indicates a need for some padding.
Got some of that Norsk multipurpose flooring (the stuff with the
scalloped edges so squares can be joined) laying around. It seems
pretty durable, so I'll Liquid-Nail it in place for the final setup.
On Monday, August 31, 2015 at 10:05:00 AM UTC-4, (PeteCresswell) wrote:
Then flip the hollows up, fill with rockcrete or sandcrete, insert a large bolt while still wet. Something like a 5/8 inch bolt six inches long, with the head sunk far enough to let the threaded end through your board, tighten a nut on top.
The problem I've found with (galvanized) bolts used like this is
the nut invariably breaks the zinc coating on the threads and,
as such, the nut/threads eventually rust. So, I only use this
sort of hardware outdoors when I don't EVER intend to loosen the
On Monday, August 31, 2015 at 4:51:27 PM UTC-4, Don Y wrote:
I didn't think of that, that's a good point.
I wonder if it would be worth wrapping the threads with teflon tape. I know people who do that, not to prevent a leak but to lubricate the fastener and allow easy removal later.
I learned the hard way. :< I was "too clever, by half" when I made
the valve manifolds for the irrigation system. Instead of "cheap,
crappy PVC", I opted for galvanized pipe! (This will be more durable!)
Over time, all of the threaded fittings rusted. So, I recently replaced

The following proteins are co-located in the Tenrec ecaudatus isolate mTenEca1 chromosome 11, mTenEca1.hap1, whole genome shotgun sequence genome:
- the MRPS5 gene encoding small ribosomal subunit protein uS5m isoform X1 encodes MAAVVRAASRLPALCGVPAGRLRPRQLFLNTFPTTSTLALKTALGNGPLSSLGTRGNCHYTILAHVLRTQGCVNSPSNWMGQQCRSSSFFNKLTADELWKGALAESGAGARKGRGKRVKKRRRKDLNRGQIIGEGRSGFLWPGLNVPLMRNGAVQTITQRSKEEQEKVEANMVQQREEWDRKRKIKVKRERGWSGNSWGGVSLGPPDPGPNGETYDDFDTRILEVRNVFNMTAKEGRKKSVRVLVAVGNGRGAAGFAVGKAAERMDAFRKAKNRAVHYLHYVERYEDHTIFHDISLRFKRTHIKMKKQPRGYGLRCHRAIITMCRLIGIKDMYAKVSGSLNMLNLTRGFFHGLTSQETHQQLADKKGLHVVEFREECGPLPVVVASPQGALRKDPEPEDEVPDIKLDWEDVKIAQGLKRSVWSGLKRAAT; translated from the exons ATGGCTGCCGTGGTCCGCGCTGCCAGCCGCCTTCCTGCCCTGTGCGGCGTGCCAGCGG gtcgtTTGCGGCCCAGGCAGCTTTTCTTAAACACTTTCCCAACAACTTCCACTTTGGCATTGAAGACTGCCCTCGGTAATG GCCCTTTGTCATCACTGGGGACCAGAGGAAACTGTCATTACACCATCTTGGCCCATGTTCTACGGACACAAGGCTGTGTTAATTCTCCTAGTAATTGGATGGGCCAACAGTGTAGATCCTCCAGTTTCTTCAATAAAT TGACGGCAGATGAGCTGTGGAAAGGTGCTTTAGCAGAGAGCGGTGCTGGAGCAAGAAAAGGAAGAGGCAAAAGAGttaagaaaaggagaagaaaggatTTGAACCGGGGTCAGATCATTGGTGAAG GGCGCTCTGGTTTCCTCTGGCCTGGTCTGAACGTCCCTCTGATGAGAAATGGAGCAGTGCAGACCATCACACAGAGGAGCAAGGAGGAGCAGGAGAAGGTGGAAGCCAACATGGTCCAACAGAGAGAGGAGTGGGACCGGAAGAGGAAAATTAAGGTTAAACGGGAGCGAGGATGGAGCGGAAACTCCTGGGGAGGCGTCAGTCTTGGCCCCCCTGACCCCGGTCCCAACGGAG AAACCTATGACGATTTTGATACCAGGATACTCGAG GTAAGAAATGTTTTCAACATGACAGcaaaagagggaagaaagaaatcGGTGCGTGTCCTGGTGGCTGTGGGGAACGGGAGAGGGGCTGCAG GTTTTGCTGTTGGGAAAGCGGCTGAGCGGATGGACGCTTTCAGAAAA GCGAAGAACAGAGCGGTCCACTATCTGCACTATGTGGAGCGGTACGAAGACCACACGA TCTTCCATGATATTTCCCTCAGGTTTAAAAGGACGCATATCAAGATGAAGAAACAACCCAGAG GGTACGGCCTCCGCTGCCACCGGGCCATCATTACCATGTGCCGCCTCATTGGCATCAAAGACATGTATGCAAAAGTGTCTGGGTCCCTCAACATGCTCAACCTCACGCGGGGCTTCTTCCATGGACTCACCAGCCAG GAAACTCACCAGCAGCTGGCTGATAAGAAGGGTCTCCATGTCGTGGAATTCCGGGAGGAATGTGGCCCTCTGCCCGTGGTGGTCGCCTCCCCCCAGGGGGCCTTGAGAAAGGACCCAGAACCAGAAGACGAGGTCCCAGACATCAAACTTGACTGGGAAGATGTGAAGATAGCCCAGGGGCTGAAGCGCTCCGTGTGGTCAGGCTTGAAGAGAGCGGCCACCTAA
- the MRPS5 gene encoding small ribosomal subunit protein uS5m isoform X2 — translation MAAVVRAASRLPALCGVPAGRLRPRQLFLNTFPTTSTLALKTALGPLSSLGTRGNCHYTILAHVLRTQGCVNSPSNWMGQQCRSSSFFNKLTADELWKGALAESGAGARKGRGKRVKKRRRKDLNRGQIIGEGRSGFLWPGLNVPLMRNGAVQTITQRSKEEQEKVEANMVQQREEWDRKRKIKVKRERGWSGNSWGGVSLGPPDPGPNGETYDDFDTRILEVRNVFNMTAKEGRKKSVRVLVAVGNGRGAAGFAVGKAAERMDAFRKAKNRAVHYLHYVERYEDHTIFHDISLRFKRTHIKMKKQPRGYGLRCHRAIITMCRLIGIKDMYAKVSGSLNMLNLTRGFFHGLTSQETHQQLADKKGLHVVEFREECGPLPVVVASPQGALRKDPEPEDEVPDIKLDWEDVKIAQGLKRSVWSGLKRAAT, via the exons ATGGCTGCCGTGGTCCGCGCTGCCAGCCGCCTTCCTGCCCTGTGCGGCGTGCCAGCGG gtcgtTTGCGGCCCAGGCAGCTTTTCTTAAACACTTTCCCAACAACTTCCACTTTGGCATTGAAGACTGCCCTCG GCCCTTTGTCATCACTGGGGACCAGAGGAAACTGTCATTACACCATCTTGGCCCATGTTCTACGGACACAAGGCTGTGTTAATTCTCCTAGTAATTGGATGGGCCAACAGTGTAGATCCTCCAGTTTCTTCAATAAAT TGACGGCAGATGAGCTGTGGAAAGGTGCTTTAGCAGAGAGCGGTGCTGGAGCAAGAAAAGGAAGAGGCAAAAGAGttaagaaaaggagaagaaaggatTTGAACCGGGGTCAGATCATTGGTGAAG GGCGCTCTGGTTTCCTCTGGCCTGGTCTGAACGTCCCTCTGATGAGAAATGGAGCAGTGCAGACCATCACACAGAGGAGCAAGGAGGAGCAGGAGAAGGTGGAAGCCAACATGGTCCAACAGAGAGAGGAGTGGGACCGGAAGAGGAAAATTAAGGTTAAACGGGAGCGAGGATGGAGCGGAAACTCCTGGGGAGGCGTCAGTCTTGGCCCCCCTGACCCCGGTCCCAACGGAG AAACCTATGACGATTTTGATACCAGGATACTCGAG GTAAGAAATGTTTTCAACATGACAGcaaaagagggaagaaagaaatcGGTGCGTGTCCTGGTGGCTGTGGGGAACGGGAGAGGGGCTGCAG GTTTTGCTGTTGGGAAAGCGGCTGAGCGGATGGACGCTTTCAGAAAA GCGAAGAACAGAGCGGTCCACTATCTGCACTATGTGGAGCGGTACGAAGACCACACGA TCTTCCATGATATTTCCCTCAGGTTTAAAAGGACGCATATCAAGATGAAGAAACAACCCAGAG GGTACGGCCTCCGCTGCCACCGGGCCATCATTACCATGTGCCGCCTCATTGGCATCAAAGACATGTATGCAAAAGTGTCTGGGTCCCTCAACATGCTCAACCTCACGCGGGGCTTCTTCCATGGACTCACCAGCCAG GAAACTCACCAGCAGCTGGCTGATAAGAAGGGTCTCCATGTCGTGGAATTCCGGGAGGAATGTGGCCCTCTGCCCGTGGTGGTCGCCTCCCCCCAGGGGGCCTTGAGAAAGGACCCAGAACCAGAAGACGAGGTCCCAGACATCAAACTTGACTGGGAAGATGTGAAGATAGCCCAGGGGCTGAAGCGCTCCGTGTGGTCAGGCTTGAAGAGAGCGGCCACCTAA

them with solvent welded PVC.
If that were a problem, you could fill the blocks with cement/concrete
(with the exception of a "recess" near the top).
I'd be more worried about *blowing* sand piling up against the blocks
and kayak as it would effectively be acting as a windbreak.
You can also fasten a small "nailing surface" (screwing surface?)
to each block *permanently* and then attach/remove the actual
boards from *that*.
Note that any adhesive will fail when the wood starts to rot.
You'll end up with splinters of wood adhering to the blocks
and the bulk of the lumber flaking off.
You could explore the synthetic wood products (they're sort of
plastic like) to see how they might work.
That is what I intend to use once this thing proves itself conceptually.
I was at Home Depot today looking at deck material, but the stuff I saw
was kind of thin - maybe 3/4" actual max thickness, and not that wide.
How about treated lumber (the stuff that's green)?
Except that they may have failed just before you need to set the kayak
*on* them (at the start of the season) *or* just before you need
to get the kayak *off* them. If the previous solutions that did NOT
attach the board to the blocks were rejected, this suggests a board
"falling off" would likewise not be desirable.
On Monday, August 31, 2015 at 7:25:43 PM UTC-4, (PeteCresswell) wrote:
I assume you've heard of screws? ;-)
Two 3/4" boards, screwed together become 1.5" thick, three is 2.25" and so on.
Screwing the layers together in a running bond pattern could get you any width you desired. If it must be "square" at the edges, boards ripped in half would fill the gaps.